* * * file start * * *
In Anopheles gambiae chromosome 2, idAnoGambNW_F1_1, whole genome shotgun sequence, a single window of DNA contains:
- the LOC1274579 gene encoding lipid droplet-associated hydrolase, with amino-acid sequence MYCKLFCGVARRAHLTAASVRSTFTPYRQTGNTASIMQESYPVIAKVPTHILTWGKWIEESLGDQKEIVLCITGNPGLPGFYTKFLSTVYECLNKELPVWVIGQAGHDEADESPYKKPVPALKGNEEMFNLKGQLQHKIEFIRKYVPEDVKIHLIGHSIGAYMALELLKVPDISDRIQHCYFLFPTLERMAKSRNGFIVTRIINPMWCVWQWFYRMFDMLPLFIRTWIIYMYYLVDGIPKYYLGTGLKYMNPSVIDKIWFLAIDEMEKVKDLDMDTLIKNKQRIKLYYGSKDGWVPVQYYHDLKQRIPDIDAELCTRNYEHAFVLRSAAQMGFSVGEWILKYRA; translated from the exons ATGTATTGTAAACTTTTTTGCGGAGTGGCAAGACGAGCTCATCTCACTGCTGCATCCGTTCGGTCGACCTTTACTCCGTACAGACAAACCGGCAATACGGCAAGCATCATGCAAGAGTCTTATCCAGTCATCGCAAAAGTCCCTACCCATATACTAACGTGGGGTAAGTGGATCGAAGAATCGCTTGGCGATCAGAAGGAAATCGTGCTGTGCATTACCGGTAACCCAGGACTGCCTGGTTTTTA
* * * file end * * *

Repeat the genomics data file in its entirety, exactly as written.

In Anopheles gambiae chromosome 2, idAnoGambNW_F1_1, whole genome shotgun sequence, a single window of DNA contains:
- the LOC1274579 gene encoding lipid droplet-associated hydrolase, with amino-acid sequence MYCKLFCGVARRAHLTAASVRSTFTPYRQTGNTASIMQESYPVIAKVPTHILTWGKWIEESLGDQKEIVLCITGNPGLPGFYTKFLSTVYECLNKELPVWVIGQAGHDEADESPYKKPVPALKGNEEMFNLKGQLQHKIEFIRKYVPEDVKIHLIGHSIGAYMALELLKVPDISDRIQHCYFLFPTLERMAKSRNGFIVTRIINPMWCVWQWFYRMFDMLPLFIRTWIIYMYYLVDGIPKYYLGTGLKYMNPSVIDKIWFLAIDEMEKVKDLDMDTLIKNKQRIKLYYGSKDGWVPVQYYHDLKQRIPDIDAELCTRNYEHAFVLRSAAQMGFSVGEWILKYRA; translated from the exons ATGTATTGTAAACTTTTTTGCGGAGTGGCAAGACGAGCTCATCTCACTGCTGCATCCGTTCGGTCGACCTTTACTCCGTACAGACAAACCGGCAATACGGCAAGCATCATGCAAGAGTCTTATCCAGTCATCGCAAAAGTCCCTACCCATATACTAACGTGGGGTAAGTGGATCGAAGAATCGCTTGGCGATCAGAAGGAAATCGTGCTGTGCATTACCGGTAACCCAGGACTGCCTGGTTTTTA